Mad Men got off to a very slow start on Sunday night, as though daring you to become absorbed in it again, but as the two hours proceeded, the show launched at least four rather magnificent set-piece scenes that remind you not just how good the series can be, but also how different it is from anything else TV has seen. The themes of the evening could not have been more simple and direct: Everyone is insecure; everyone wants to find his or her place in the world. Have I written enough now to pause for a new paragraph and insert the obligatory SPOILER ALERT: DON’T READ FURTHER UNLESS YOU’VE WATCHED THE SEASON PREMIERE OF MAD MEN? Ah, good…
Don is indeed hitched to Megan, whose lovely naked back is now burned into the retinas of little Sally when she tried to enter a door she thought was the bathroom in Don and Megan’s new digs. How those children of divorce suffer, stumbling upon sights they can have trouble comprehending. It’s Don’s time with the kids, and they’re still fond of cheerful Megan, they’re still plopped into cars without seat belts. Don dropped them off at their mother’s house, instructing the tykes to “give Morticia and Lurch my love.” This was triple-effective: A sarcasm that invoked The Addams Family and let us know Don still dislikes Betty, and — no Betty was seen: January Jones’ glower was saved for a rainy day.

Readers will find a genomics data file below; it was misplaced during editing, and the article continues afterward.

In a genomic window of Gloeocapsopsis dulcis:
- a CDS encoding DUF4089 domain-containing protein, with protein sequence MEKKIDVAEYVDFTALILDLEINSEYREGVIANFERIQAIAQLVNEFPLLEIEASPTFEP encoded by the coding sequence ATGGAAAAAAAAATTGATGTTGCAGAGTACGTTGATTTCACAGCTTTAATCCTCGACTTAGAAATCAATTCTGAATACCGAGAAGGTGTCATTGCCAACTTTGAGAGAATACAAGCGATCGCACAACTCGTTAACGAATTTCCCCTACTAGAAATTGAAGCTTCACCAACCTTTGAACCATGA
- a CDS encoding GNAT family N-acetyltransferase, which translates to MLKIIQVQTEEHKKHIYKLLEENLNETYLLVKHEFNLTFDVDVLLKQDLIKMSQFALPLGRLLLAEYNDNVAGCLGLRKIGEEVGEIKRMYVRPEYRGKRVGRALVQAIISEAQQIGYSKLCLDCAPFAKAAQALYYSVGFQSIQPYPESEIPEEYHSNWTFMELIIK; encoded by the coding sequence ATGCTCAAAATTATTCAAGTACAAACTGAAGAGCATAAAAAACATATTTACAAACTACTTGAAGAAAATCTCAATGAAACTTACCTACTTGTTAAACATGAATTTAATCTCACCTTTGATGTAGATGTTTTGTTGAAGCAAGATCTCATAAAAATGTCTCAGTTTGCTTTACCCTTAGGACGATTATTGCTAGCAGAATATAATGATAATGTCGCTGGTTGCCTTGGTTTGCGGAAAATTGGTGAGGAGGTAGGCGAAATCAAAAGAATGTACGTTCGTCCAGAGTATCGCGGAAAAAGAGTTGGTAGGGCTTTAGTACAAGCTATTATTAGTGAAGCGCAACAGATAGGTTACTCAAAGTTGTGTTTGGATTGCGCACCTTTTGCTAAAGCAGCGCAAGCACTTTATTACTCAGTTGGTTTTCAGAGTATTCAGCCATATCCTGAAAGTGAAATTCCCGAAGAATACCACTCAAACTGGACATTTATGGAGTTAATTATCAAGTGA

Don Draper’s birthday is June 1st; he turned 40. The “real” Don turned 40 some months before, as he reminds Megan in part to explain why he doesn’t want any fuss over his milestone birthday this year. Megan knows Don’s secret, but she’s also eager to play the role of Draper wife so loyally that she planned a surprise party for him. (This is also a measure of their age difference: Megan herself wants to party; she truly can’t imagine why Don wouldn’t want a frolic with noisemakers. The party proved to be a little masterpiece of awkwardness and misjudgment. Roger spoiled the surprise; the guest list included people Don didn’t want into his abode (i.e., pretty much the entire guest list). And Megan performed a sexy-time dance that had jaws dropping like anvils in a Tex Avery cartoon. Everyone was turned on except Don, who got turned on only later, when Megan, stripped to her undies, was down on all fours, sulkily cleaning up the joint, and her mixture of unself-conscious sensuality and anger riled up our boy in every way — he was hungry for her. Megan’s anger, her objectification of her sexuality (“You don’t like presents. You don’t like nice things… You don’t want people thinking you’re getting this. You don’t get to have this!”) — well, knowing Don as we do, it was no wonder his switch was finally flipped as electrically as it was for the other men earlier, watching Megan dance at the party. But sex is fleeting; work is forever: As Don knew it would, the party became instantly legendary, and a new weak chink in Don’s office armor — you can bet he’s going to nurture Megan’s misreading of how the party would be received for a long time. He must already be thinking, Betty could be lousy and stupid, but she wouldn’t have pulled a stunt like that.